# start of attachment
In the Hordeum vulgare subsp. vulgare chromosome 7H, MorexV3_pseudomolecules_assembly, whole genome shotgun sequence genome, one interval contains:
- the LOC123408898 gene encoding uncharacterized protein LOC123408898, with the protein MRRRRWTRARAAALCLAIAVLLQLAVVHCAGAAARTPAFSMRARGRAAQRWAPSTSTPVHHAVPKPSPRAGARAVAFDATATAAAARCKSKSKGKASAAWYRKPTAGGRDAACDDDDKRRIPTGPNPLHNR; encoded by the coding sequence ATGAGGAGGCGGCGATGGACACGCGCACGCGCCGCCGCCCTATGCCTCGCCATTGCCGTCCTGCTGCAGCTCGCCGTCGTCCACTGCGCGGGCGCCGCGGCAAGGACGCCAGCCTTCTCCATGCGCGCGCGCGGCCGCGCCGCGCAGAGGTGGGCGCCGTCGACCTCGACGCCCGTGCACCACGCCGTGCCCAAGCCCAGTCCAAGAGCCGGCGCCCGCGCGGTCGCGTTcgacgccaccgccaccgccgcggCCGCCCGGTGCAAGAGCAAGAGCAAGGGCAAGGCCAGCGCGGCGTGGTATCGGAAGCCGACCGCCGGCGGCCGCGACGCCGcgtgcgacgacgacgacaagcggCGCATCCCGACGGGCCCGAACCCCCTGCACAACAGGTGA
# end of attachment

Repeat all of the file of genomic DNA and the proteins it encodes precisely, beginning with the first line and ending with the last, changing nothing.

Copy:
In the Hordeum vulgare subsp. vulgare chromosome 7H, MorexV3_pseudomolecules_assembly, whole genome shotgun sequence genome, one interval contains:
- the LOC123408898 gene encoding uncharacterized protein LOC123408898, with the protein MRRRRWTRARAAALCLAIAVLLQLAVVHCAGAAARTPAFSMRARGRAAQRWAPSTSTPVHHAVPKPSPRAGARAVAFDATATAAAARCKSKSKGKASAAWYRKPTAGGRDAACDDDDKRRIPTGPNPLHNR; encoded by the coding sequence ATGAGGAGGCGGCGATGGACACGCGCACGCGCCGCCGCCCTATGCCTCGCCATTGCCGTCCTGCTGCAGCTCGCCGTCGTCCACTGCGCGGGCGCCGCGGCAAGGACGCCAGCCTTCTCCATGCGCGCGCGCGGCCGCGCCGCGCAGAGGTGGGCGCCGTCGACCTCGACGCCCGTGCACCACGCCGTGCCCAAGCCCAGTCCAAGAGCCGGCGCCCGCGCGGTCGCGTTcgacgccaccgccaccgccgcggCCGCCCGGTGCAAGAGCAAGAGCAAGGGCAAGGCCAGCGCGGCGTGGTATCGGAAGCCGACCGCCGGCGGCCGCGACGCCGcgtgcgacgacgacgacaagcggCGCATCCCGACGGGCCCGAACCCCCTGCACAACAGGTGA